Link between jab and clots now ‘clear’
A heath chief from the European Medicines Agency (EMA) has said that there is a link between AstraZeneca's COVID-19 vaccine and blood clots.
"In my opinion, we can say it now, it is clear there is a link with the vaccine," said the EMA's head of vaccines Marco Cavaleri in an interview with Italy's Il Messaggero newspaper.
Mr Cavaleri indicated that the EMA would confirm this view, adding, "in the next few hours, we will say that there is a connection, but we still have to understand how this happens".
He said that "we still do not know what causes this reaction", as reports accumulate of people across the world experiencing blood clots after receiving the jab developed by British-Swedish drug company AstraZeneca and Oxford University.
"We are trying to get a precise picture of what is happening, to define in detail this syndrome due to the vaccine," Mr Cavaleri said.
"Among the vaccinated, there are more cases of cerebral thrombosis … among young people than we would expect."
Investigations are underway to determine if the rare syndrome is a side effect from the AstraZeneca vaccine or just a coincidence.
The EMA said on Tuesday it had "not yet reached a conclusion and the review is ongoing". It will announce its findings on Wednesday or Thursday.
Jab could be banned for under-30s
The EMA last week recommended that countries should keep using the AstraZeneca vaccine because the benefits outweighed the risks, as nations including Italy suspended their rollout of the jab.
The agency said that a "causal link with the vaccine is not proven but is possible, and further analysis is continuing". It said the jab was not associated with an increase in the overall risk of blood clots, but may be associated with clots linked to very rare condition involving low levels of blood platelets (thrombocytopenia).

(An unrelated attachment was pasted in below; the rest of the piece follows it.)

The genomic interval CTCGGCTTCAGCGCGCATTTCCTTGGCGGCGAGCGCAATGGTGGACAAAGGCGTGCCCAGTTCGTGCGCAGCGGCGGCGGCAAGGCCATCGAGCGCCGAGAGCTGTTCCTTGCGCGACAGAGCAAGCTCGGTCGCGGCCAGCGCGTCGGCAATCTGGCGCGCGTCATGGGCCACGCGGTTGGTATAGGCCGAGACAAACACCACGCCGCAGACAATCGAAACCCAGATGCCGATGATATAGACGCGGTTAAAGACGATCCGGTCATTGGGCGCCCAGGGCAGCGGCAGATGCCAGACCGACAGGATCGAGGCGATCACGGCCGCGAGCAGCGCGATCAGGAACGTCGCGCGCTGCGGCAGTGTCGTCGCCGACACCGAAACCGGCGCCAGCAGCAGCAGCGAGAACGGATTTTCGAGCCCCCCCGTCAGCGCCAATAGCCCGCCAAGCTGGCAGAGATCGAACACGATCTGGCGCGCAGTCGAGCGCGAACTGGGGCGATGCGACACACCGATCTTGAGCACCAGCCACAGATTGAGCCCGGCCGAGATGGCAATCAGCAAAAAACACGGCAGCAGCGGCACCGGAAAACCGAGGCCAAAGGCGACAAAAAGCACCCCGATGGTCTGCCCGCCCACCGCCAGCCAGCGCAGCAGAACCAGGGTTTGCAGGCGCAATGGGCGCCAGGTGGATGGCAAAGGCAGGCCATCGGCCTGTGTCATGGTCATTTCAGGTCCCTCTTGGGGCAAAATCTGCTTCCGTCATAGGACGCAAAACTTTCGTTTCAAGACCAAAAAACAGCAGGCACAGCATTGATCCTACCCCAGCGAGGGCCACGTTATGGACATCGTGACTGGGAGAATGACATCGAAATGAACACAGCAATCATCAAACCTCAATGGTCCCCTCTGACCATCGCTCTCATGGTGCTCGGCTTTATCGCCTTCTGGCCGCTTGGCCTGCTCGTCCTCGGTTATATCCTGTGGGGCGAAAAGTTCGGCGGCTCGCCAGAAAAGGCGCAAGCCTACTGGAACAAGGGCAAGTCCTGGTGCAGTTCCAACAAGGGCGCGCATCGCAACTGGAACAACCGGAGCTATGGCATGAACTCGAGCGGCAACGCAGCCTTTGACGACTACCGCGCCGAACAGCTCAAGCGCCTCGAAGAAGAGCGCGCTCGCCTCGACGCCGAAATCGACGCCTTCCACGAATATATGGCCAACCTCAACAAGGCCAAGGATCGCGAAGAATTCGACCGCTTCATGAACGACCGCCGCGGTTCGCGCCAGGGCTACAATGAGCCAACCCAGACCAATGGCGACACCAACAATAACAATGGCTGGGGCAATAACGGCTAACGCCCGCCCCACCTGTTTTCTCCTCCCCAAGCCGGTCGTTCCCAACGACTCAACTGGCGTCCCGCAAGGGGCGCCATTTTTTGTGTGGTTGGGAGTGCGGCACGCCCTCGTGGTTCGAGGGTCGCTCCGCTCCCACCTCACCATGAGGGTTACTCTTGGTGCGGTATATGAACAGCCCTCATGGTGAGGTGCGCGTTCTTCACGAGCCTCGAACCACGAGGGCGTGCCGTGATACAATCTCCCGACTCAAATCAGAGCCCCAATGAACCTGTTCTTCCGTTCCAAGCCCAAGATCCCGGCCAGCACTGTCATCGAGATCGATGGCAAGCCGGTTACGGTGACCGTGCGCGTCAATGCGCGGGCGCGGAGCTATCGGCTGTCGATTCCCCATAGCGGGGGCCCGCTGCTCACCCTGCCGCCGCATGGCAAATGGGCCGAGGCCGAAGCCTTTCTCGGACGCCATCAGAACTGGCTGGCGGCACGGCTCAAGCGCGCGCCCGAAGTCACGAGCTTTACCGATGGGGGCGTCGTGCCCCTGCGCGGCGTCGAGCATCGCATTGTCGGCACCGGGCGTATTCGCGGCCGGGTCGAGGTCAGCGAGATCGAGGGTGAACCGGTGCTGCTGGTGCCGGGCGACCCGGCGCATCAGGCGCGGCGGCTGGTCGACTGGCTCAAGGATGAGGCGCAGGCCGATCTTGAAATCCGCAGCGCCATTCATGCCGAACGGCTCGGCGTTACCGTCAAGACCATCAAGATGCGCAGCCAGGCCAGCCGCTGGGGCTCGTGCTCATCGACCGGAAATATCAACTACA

The UK's Medicines and Healthcare Products Regulatory Agency (MHRA) is also said to be reviewing its guidance amid concerns the risk of extremely rare blood clots could be marginally higher among younger people.
Britain's Channel 4 News reported that two senior sources had revealed the MHRA was being urged to ban the jab in people aged under 30, with a decision expected as early as this week.
The MHRA confirmed last week that of 18 million people vaccinated in the UK up to March 24, 30 experienced blood clots and seven died. But the regulator said the benefits of the vaccine in preventing COVID-19 far outweighed the risks.
Australian health officials have said they are taking the "potential risk very seriously", after the country recorded its first case of a post-vaccine blood clot.
A 44-year-old Melbourne man who received the jab on March 22 was found to have abdominal clots and low platelet levels on Friday. The Australian Health Protection Principal Committee and Therapeutic Goods Administration (TGA) vaccine safety investigation group held emergency meetings on Saturday to look into the case.
The French Medicines Agency has said the clots seen in people who have had the vaccine were "highly untypical", adding: "This thrombosis of large veins is unusually located in the brain, and even more rarely in the digestive tract."